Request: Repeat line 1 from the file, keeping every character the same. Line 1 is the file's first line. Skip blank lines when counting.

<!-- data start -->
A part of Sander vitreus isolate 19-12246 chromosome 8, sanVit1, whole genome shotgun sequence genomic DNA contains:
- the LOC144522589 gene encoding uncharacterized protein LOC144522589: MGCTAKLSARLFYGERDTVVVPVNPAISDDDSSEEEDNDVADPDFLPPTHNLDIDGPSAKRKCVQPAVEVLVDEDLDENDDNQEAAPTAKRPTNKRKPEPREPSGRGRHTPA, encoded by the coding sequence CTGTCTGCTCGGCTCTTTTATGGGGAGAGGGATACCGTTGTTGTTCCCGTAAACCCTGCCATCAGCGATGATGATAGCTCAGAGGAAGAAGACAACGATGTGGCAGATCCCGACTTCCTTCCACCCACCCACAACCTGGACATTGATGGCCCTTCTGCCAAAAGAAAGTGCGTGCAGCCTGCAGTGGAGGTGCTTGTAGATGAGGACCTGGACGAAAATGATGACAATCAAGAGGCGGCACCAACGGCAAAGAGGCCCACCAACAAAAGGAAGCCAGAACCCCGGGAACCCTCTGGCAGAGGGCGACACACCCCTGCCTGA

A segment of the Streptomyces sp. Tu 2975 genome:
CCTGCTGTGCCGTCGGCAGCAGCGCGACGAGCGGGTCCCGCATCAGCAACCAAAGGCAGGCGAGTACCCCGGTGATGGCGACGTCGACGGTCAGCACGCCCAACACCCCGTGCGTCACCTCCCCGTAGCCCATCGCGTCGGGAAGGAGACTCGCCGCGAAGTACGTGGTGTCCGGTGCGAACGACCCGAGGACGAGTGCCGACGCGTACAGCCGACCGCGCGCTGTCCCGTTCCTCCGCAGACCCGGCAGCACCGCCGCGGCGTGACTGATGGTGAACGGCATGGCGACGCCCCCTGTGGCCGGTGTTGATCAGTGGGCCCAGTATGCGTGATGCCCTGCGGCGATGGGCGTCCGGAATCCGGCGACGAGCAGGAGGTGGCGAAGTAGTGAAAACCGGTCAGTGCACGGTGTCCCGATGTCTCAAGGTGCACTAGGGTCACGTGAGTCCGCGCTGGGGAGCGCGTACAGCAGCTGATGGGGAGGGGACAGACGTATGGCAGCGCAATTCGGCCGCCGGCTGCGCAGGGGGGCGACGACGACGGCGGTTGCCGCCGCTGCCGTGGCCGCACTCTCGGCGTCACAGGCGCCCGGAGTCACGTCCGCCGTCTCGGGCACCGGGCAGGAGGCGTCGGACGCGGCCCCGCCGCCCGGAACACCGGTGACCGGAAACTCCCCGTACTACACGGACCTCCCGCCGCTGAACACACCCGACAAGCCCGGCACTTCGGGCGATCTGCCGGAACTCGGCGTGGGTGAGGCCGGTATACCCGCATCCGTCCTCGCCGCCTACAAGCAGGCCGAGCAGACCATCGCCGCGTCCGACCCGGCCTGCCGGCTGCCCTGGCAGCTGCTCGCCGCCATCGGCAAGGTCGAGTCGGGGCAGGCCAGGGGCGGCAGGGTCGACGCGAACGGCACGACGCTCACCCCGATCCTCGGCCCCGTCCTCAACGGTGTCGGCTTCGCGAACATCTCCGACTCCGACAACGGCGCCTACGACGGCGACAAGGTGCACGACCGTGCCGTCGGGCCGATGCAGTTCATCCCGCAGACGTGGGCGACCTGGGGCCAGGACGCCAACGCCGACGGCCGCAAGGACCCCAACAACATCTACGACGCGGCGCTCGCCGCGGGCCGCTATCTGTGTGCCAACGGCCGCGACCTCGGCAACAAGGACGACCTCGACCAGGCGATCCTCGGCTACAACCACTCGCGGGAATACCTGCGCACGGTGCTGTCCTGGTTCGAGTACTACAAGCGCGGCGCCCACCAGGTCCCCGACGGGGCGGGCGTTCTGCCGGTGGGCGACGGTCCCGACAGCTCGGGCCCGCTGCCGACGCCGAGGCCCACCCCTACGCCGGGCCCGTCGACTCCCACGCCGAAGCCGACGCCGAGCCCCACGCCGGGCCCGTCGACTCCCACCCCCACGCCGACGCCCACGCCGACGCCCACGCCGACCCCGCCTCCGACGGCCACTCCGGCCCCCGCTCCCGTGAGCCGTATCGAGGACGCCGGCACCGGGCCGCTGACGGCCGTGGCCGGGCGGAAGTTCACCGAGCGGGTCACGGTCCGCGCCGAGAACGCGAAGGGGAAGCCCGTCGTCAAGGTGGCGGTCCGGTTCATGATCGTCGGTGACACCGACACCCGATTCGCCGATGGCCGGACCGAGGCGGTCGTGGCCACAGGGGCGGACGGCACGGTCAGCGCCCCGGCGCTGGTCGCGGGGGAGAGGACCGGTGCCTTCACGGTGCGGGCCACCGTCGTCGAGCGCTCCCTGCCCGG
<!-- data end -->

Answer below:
A part of Sander vitreus isolate 19-12246 chromosome 8, sanVit1, whole genome shotgun sequence genomic DNA contains: